Dear God: Please Let Instagram's Algorithm Put Shitty Spammers In Their Place


Every social media platform has bottom feeders. You know the ones: the fake teen pornbotsthe meme factoriesthe personal brand trumpeters—the spammers. They come in many different forms, but they are all categorically bad, and they make the experience of actually using the platform slightly worse every time they pop up. Even if you don’t follow them, their mere existence is irritating enough.

On Instagram, the bottom feeders tend to trade in copycatting, reposting, excessive hashtagging, and strictly unoriginal content. They’re the “follow for follow” hounds. The recycled meme posters. (These are sometimes funny if you are insanely high, but only then.) The niche interest pages. The inspirational slogan farms. The types of accounts that post photos of beautiful beaches and cities but strip them of any context, rendering them boring. Then, of course, there are the “influencers,” some of whom get paid obscene amounts of money from corporate partnerships.

You know they suck, I know they suck, and I’m pretty sure they know they suck. But do you know what would make them a lot less annoying? 

An algorithm. 

A few weeks ago, Instagram announced its plans to forego its long-standing chronological timeline and switch to an algorithm. Ideally, users would receive a better selection of content; instead of a firehose, the stream would more closely resemble a measured trickle of filtered water from the teat of Poseidon himself. 

At the time, it didn’t seem to matter much either way (though some people at this website would disagree). Last week, however, a P.R. pitch—the relevant parts of which appear below—landed in my inbox:

Hey Sophie,

Instagram’s a mess and a ton of influencers are feeling the fear of losing the leverage of their brand. A good example is [redacted] which has 2.1 million followers. They reached out to us [redacted] because they knew the changes to Instagram would potentially kill their brand and engagement four ways to Sunday.

One of our favorite lines from that conversation was “I have 2.1 million followers and I’m done with Instagram.”

To which I can only say: Thank fucking god.

I checked out the account. It was one of those generic, interest-based pages that throws up shitty photos and always asks its followers to click over to other, nearly identical accounts. It did indeed have 2.1 million followers, which is incredible considering it only seems to repost the same images from other pages. If the new algorithm—the format of which was describedas one that “will be based on the likelihood you’ll be interested in the content, your relationship with the person posting, and the timeliness of the post”—will kill vacuous, spammy accounts like this, then all the better. (The obscenely popular ones, that is—there are plenty of other, smaller accounts that, while still annoying, don’t have quite the same platform.)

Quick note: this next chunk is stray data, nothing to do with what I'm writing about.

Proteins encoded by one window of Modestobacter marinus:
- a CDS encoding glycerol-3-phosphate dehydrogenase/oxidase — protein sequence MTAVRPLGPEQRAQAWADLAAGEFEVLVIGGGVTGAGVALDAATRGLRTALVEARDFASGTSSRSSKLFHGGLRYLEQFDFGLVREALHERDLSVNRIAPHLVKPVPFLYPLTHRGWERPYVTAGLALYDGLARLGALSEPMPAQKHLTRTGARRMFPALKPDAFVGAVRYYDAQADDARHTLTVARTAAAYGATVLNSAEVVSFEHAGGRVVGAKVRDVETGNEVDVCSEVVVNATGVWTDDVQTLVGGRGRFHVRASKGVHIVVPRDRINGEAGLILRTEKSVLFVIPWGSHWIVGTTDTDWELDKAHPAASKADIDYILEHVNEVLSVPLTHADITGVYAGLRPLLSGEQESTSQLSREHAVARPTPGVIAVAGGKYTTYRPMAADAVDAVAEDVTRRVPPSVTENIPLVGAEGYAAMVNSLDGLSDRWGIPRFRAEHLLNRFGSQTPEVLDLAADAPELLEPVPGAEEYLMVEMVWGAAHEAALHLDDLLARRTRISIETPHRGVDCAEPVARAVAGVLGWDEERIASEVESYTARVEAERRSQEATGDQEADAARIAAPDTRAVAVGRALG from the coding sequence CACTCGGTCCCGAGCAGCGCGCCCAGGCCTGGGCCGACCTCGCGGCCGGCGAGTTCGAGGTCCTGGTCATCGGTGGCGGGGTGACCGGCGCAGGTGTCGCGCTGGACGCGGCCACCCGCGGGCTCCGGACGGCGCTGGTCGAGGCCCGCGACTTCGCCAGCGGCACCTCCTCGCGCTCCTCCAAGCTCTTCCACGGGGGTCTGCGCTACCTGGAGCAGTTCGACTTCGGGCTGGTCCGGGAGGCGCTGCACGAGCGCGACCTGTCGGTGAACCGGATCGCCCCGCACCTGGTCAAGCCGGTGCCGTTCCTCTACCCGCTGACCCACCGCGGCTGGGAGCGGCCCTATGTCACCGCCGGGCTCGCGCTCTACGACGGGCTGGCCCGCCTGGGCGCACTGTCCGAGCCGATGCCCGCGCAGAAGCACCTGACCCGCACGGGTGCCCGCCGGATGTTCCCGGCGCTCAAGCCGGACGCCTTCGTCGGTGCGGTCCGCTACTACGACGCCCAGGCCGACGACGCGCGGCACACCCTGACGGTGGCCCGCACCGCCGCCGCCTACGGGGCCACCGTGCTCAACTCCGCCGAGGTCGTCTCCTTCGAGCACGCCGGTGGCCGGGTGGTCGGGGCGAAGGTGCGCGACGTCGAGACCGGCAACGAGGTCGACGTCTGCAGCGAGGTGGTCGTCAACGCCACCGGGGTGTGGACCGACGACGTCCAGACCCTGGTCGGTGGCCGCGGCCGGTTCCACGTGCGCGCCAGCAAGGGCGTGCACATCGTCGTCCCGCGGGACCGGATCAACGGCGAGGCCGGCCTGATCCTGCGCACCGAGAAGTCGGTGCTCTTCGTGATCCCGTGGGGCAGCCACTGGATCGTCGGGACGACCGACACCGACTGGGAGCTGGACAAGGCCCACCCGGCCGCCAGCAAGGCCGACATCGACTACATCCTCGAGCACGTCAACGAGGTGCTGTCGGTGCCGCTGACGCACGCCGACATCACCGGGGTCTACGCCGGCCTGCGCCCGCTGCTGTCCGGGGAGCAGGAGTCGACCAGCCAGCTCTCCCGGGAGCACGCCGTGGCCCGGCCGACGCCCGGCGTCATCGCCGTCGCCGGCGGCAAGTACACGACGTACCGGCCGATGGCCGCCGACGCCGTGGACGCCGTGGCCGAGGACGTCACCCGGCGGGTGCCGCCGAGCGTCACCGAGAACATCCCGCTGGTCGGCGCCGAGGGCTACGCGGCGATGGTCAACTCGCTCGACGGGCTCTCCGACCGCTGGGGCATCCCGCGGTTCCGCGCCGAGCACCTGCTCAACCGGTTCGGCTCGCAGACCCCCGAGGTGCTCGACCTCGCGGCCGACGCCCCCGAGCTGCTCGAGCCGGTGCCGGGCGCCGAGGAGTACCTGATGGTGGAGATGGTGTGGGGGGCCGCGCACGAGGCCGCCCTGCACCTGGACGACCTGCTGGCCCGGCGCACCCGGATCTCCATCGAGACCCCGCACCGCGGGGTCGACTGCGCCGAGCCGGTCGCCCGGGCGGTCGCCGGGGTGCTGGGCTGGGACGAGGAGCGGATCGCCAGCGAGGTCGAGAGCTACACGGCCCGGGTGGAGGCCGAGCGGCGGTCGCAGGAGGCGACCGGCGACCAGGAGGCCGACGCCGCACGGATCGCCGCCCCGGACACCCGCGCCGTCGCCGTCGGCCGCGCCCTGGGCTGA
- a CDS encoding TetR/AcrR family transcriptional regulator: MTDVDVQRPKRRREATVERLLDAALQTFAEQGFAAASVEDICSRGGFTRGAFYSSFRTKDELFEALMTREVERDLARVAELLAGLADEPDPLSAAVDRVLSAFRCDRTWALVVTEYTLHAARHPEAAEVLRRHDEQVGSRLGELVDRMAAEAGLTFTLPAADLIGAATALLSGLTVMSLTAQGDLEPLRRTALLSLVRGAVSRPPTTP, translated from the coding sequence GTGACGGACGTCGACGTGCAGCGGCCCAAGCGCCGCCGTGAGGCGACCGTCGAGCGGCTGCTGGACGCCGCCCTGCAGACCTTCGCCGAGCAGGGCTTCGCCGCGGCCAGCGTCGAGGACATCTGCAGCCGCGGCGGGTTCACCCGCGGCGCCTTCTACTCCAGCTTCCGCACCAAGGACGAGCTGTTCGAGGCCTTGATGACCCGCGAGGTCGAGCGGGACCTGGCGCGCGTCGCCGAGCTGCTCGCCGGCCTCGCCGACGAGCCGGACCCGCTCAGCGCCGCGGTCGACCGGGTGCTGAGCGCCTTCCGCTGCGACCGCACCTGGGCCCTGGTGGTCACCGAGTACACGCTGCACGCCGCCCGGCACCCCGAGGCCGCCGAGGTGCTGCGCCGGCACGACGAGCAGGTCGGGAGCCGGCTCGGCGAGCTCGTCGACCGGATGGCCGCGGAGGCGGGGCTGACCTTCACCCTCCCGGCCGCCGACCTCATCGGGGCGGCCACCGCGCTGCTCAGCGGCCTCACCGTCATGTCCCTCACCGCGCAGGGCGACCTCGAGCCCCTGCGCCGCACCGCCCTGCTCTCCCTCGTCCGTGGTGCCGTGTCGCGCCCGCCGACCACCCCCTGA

Consider that a typical post by the account with 2.1 million followers gets about 20,000 to 30,000 likes. That’s certainly a lot of likes, but it means that only one or two percent of its followers decided to double tap. (The comments are even rarer.) If the algorithm is truly based on user interaction, it’s plausible that accounts with lopsided numbers like this will bite the dust. And that’s nothing to say of other, even more garbage pages—the bots, the follow back leeches, the thieves

Of course, no one except the gatekeepers knows how the algorithm will work, and even those people don’t know exactly what will happen. But that hasn’t stopped a lot of people—“influencers” and spammy accounts included—from having roughly 17 cows.

They’re worried, because soon they’ll be at the whim of a fancy computer instead of relying on posting during high-traffic times. Neither overlord is kind, but time, at least, is predictable; an algorithm is not. It also wouldn’t be the first time Facebook has used its algorithm to kill junk food content—just ask Upworthy, whose traffic was murdered by the machines back in 2014.

Will some relatively benign people—small businesses, kitten fan pages—get caught in the crossfire? Possibly, unfortunately. Will my own shitty posts get lost in the shuffle? Hopefully. But if it means the slow, painful death of spammers, then so be it.

[ By: Sophie Kleeman ] [ Gizmodo ] [ Read More ]

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